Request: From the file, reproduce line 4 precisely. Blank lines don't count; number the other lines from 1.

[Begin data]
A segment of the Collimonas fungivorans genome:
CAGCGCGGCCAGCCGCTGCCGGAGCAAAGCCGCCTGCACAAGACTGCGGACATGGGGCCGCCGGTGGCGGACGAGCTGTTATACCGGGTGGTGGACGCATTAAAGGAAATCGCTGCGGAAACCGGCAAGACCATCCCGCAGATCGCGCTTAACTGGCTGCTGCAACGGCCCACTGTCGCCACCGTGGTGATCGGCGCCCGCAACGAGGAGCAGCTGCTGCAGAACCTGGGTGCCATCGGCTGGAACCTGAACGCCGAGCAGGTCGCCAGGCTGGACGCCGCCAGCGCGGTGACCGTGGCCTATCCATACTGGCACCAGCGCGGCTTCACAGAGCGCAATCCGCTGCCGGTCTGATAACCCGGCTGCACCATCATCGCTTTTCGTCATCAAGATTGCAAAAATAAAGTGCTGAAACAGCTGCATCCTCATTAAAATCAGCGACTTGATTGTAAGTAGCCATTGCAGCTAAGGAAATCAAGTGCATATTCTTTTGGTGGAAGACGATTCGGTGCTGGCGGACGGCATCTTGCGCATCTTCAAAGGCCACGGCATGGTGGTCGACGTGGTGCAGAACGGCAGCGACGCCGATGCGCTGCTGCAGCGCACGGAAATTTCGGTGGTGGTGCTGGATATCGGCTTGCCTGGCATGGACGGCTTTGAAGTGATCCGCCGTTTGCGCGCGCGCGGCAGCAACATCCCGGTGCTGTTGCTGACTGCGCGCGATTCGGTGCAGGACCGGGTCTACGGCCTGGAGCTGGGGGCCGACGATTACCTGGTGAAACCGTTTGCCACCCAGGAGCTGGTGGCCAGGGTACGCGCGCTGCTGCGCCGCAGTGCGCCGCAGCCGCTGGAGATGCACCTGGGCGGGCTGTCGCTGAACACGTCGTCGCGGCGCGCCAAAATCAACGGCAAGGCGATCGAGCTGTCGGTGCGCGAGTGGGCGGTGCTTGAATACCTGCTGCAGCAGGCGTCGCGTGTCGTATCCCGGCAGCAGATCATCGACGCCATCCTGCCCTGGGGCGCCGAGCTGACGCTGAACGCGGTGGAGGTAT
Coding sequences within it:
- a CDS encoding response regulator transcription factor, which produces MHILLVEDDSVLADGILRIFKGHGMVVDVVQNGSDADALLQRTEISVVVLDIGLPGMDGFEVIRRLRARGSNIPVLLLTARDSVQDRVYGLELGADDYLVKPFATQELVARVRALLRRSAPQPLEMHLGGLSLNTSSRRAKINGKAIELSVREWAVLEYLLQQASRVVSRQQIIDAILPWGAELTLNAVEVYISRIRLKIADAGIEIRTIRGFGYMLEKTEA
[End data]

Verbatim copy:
- a CDS encoding response regulator transcription factor, which produces MHILLVEDDSVLADGILRIFKGHGMVVDVVQNGSDADALLQRTEISVVVLDIGLPGMDGFEVIRRLRARGSNIPVLLLTARDSVQDRVYGLELGADDYLVKPFATQELVARVRALLRRSAPQPLEMHLGGLSLNTSSRRAKINGKAIELSVREWAVLEYLLQQASRVVSRQQIIDAILPWGAELTLNAVEVYISRIRLKIADAGIEIRTIRGFGYMLEKTEA